103. Modelling

In several of these articles, I’ve mentioned the importance of modelling for children. I’ve talked about modelling ethical living, apologizing, and a few other concepts, I think. As we think of teaching in terms of instruction – actively and conspicuously doing things to cause children to learn, it’s easy to forget the importance of modelling. But children learn a lot by watching what we do and listening to what we say when we’re not necessarily talking directly to them. Whether we know it or not, at least some of them want to be like us. So we are models all the time, even when we don’t necessarily mean to be.
I’m not saying this to scare you, nor make you paranoid. It’s not that every single move you make, every word you say, will have profound effects on children. But it’s good to occasionally remind ourselves to model. Just yesterday, for example, I was tutoring a child. I was typing what he said, and I mumbled something about how bad I was at typing. Then I remembered my role as a model, and quickly corrected myself: “No, I’m not bad at it; I’m just having some trouble right now. I’m actually good at typing.” I didn’t want this child to start generating lists of things he can’t do. Besides, I am pretty good at typing. It’s only my fingers that sometimes have some trouble with it.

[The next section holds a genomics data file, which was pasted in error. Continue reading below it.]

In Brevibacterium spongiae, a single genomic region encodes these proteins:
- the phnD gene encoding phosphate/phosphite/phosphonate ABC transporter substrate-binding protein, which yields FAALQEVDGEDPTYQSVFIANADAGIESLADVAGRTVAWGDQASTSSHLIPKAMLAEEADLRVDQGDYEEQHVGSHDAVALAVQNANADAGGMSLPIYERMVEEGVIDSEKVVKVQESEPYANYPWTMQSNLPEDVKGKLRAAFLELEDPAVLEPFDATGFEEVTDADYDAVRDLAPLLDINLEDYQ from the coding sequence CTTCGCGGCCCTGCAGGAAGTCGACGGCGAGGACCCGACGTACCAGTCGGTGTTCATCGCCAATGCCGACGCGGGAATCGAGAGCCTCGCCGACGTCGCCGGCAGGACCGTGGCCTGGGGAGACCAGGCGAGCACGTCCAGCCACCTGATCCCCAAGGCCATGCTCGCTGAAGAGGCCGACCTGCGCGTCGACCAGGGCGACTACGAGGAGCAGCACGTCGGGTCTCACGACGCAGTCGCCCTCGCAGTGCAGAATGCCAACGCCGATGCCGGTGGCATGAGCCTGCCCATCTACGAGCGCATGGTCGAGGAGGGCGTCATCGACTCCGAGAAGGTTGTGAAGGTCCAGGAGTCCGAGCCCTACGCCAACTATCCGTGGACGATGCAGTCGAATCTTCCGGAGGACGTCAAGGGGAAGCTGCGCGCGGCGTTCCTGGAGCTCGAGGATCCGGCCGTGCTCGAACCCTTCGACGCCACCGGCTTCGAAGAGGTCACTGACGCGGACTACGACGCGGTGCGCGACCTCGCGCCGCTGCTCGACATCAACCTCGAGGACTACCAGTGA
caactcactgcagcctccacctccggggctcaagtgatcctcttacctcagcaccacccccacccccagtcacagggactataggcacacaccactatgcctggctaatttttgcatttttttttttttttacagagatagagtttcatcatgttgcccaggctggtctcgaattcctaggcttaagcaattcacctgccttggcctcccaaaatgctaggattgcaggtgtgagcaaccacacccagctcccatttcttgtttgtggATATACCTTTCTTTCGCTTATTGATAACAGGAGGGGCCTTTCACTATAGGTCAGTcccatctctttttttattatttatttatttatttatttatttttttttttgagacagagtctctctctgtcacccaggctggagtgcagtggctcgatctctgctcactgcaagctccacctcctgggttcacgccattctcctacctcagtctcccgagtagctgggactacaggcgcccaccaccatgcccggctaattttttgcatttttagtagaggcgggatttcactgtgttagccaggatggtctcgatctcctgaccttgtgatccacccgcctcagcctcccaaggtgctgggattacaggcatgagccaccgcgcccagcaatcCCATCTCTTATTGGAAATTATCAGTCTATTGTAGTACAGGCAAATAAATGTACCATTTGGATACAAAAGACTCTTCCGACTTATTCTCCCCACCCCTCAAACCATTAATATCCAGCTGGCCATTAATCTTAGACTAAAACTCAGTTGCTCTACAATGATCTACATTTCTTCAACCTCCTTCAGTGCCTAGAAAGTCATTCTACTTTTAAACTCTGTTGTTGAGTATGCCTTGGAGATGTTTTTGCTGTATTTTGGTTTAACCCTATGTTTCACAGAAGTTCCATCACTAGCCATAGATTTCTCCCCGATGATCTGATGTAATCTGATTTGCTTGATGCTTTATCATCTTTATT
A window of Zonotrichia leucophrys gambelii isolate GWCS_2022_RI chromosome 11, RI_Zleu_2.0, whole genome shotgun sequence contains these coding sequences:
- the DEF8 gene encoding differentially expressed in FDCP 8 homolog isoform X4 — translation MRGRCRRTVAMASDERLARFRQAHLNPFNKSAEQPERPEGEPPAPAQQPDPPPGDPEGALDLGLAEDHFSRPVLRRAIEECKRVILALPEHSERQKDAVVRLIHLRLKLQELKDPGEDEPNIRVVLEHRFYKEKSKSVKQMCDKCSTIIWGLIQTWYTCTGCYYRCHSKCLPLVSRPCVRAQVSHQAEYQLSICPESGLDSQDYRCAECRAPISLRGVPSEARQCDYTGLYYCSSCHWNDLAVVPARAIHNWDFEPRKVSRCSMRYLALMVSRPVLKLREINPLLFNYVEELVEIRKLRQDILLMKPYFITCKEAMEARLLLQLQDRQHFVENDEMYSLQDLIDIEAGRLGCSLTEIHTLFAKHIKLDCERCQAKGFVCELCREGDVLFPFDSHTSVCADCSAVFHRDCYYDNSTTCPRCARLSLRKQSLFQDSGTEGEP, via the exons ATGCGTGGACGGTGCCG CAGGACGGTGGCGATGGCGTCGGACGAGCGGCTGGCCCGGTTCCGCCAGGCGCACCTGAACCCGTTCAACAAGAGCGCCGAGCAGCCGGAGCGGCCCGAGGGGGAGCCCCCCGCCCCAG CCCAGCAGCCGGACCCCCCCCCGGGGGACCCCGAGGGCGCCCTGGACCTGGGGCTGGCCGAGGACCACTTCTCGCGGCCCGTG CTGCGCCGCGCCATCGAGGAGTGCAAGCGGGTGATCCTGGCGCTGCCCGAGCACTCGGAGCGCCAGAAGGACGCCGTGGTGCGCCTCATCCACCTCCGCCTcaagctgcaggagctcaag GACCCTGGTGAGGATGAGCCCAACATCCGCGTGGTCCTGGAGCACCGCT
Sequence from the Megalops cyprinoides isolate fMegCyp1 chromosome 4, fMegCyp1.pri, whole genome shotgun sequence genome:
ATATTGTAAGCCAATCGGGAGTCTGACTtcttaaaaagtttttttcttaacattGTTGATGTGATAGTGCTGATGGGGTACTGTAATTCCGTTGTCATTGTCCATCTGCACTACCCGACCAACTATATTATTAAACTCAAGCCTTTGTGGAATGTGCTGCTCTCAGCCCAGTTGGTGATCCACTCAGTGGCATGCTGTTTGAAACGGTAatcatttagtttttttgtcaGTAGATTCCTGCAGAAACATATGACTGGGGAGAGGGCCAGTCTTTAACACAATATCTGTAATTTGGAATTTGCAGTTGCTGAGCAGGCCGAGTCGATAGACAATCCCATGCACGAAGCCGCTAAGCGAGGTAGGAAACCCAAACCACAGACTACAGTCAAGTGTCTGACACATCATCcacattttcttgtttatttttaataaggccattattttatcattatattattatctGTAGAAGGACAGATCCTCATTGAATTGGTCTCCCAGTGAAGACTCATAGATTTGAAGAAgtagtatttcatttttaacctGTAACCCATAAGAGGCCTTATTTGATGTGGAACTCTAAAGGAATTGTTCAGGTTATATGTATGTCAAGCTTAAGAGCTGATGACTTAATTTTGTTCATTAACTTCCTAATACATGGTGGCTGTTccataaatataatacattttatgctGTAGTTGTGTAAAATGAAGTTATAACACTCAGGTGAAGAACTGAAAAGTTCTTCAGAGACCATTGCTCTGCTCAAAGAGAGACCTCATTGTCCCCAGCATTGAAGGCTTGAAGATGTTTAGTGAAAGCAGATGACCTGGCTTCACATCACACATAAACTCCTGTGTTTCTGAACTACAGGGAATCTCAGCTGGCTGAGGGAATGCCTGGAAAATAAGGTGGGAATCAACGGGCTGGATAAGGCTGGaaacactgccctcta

I’ve often worked with children who thought they were no good at math. I’m convinced that all children are good at math. Some are better at some aspects of math than others, but math is such a many-faceted discipline that most children can excel at parts of it. But they may have heard, at home, “Go ask your mother/father. She’s/he’s the mathematician in the family.” And if they’ve heard that, they may think, I’m not the mathematician in the family. An adult role model has provided an excuse to give up, and the child now knows that giving up is perfectly acceptable.
Being a parent or teacher is an awesome responsibility. The lectures are the easier part, and often the less effective part. The hard part is serving as models. It requires a kind of self-confidence and self-monitoring that may not come naturally. It’s easier to tell children not to be like us than to be the people we want children to be like. But to a certain degree, they are going to be like us. They’ll be more likely to smoke if we smoke. They’ll be more likely to give up if they see us give up. And they’ll try if they see that we’re trying.

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